Pharrell Williams won two BBC Music Awards for Best Song and International Artist
music
Arts and Entertainment
Mark, Katie and Sanjay in The Apprentice boardroom
TV
Arts and Entertainment

Film The critics but sneer but these unfashionable festive films are our favourites

Arts and Entertainment
Frances O'Connor and James Nesbitt in 'The Missing'

TV We're so close to knowing what happened to Oliver Hughes, but a last-minute bluff crushes expectations

Arts and Entertainment
Joey Essex will be hitting the slopes for series two of The Jump

TV

Who is taking the plunge?
Arts and Entertainment
Katy Perry as an Ancient Egyptian princess in her latest music video for 'Dark Horse'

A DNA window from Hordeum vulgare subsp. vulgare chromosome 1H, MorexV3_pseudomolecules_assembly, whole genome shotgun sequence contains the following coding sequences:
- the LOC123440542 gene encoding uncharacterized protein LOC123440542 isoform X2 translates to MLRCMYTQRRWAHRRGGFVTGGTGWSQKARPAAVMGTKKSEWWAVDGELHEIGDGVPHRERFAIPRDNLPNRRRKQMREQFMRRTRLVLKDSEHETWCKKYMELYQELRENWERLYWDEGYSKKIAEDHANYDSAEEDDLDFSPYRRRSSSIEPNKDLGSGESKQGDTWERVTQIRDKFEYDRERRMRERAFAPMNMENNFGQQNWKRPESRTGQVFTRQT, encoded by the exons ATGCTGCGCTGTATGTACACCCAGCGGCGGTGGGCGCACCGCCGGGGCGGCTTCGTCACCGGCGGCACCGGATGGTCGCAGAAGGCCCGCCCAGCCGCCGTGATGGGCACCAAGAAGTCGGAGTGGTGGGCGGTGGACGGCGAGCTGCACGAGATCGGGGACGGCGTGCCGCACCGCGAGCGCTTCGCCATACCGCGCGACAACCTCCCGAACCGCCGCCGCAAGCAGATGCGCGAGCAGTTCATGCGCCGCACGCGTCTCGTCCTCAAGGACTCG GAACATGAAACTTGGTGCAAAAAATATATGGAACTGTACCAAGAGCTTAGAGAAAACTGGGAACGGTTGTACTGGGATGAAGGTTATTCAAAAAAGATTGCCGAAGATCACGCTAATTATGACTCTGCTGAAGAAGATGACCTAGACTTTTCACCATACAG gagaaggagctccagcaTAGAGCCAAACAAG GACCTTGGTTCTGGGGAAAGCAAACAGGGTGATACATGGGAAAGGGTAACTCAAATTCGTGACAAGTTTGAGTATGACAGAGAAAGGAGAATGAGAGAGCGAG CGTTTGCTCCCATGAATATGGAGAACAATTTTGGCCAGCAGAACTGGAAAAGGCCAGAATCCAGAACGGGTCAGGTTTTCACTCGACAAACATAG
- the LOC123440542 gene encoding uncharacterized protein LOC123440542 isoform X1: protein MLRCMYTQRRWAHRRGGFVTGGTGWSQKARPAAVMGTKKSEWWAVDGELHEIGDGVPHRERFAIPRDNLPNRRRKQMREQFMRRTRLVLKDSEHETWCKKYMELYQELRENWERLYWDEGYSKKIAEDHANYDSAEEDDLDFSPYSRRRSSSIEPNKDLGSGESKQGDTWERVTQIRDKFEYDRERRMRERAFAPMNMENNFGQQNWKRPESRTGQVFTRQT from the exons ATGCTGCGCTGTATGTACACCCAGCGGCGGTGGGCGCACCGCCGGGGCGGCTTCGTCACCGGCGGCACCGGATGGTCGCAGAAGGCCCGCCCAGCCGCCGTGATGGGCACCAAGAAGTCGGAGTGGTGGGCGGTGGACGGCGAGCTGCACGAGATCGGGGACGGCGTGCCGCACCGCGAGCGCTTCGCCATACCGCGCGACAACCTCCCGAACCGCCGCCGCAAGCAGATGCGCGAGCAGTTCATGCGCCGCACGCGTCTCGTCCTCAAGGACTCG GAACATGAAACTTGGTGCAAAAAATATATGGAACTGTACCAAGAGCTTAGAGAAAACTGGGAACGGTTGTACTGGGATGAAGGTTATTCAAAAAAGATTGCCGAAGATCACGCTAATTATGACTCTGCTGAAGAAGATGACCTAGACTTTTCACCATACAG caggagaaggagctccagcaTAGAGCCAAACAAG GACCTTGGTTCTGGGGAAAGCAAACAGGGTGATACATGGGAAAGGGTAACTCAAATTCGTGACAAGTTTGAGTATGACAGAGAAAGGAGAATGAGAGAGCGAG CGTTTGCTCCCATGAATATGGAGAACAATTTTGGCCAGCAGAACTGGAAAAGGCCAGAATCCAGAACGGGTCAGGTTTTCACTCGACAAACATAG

music
Arts and Entertainment
Dame Judi Dench, as M in Skyfall

film
Arts and Entertainment
Morrissey, 1988

TV
Latest stories from i100
Have you tried new the Independent Digital Edition apps?

ES Rentals

    Independent Dating
    and  

    By clicking 'Search' you
    are agreeing to our
    Terms of Use.

    The week Hollywood got scared and had to grow up a bit

    The week Hollywood got scared and had to grow up a bit

    Sony suffered a chorus of disapproval after it withdrew 'The Interview', but it's not too late for it to take a stand, says Joan Smith
    From Widow Twankey to Mother Goose, how do the men who play panto dames get themselves ready for the performance of a lifetime?

    Panto dames: before and after

    From Widow Twankey to Mother Goose, how do the men who play panto dames get themselves ready for the performance of a lifetime?
    Thirties murder mystery novel is surprise runaway Christmas hit